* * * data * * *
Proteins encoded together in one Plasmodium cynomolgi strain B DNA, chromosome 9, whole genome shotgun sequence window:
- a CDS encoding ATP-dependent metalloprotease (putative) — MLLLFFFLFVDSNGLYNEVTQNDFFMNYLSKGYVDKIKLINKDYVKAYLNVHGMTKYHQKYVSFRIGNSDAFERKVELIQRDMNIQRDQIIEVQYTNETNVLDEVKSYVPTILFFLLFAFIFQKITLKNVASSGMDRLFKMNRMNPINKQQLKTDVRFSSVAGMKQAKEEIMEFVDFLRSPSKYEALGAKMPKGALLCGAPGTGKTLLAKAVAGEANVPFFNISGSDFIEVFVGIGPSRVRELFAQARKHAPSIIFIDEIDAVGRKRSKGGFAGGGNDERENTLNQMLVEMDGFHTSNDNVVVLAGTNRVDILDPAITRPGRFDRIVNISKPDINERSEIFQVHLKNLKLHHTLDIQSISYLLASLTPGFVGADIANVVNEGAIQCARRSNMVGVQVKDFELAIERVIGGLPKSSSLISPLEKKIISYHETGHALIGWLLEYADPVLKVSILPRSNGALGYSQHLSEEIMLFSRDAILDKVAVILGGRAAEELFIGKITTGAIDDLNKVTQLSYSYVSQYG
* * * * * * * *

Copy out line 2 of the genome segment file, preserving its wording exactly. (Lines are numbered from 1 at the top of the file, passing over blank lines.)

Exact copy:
- a CDS encoding ATP-dependent metalloprotease (putative) — MLLLFFFLFVDSNGLYNEVTQNDFFMNYLSKGYVDKIKLINKDYVKAYLNVHGMTKYHQKYVSFRIGNSDAFERKVELIQRDMNIQRDQIIEVQYTNETNVLDEVKSYVPTILFFLLFAFIFQKITLKNVASSGMDRLFKMNRMNPINKQQLKTDVRFSSVAGMKQAKEEIMEFVDFLRSPSKYEALGAKMPKGALLCGAPGTGKTLLAKAVAGEANVPFFNISGSDFIEVFVGIGPSRVRELFAQARKHAPSIIFIDEIDAVGRKRSKGGFAGGGNDERENTLNQMLVEMDGFHTSNDNVVVLAGTNRVDILDPAITRPGRFDRIVNISKPDINERSEIFQVHLKNLKLHHTLDIQSISYLLASLTPGFVGADIANVVNEGAIQCARRSNMVGVQVKDFELAIERVIGGLPKSSSLISPLEKKIISYHETGHALIGWLLEYADPVLKVSILPRSNGALGYSQHLSEEIMLFSRDAILDKVAVILGGRAAEELFIGKITTGAIDDLNKVTQLSYSYVSQYG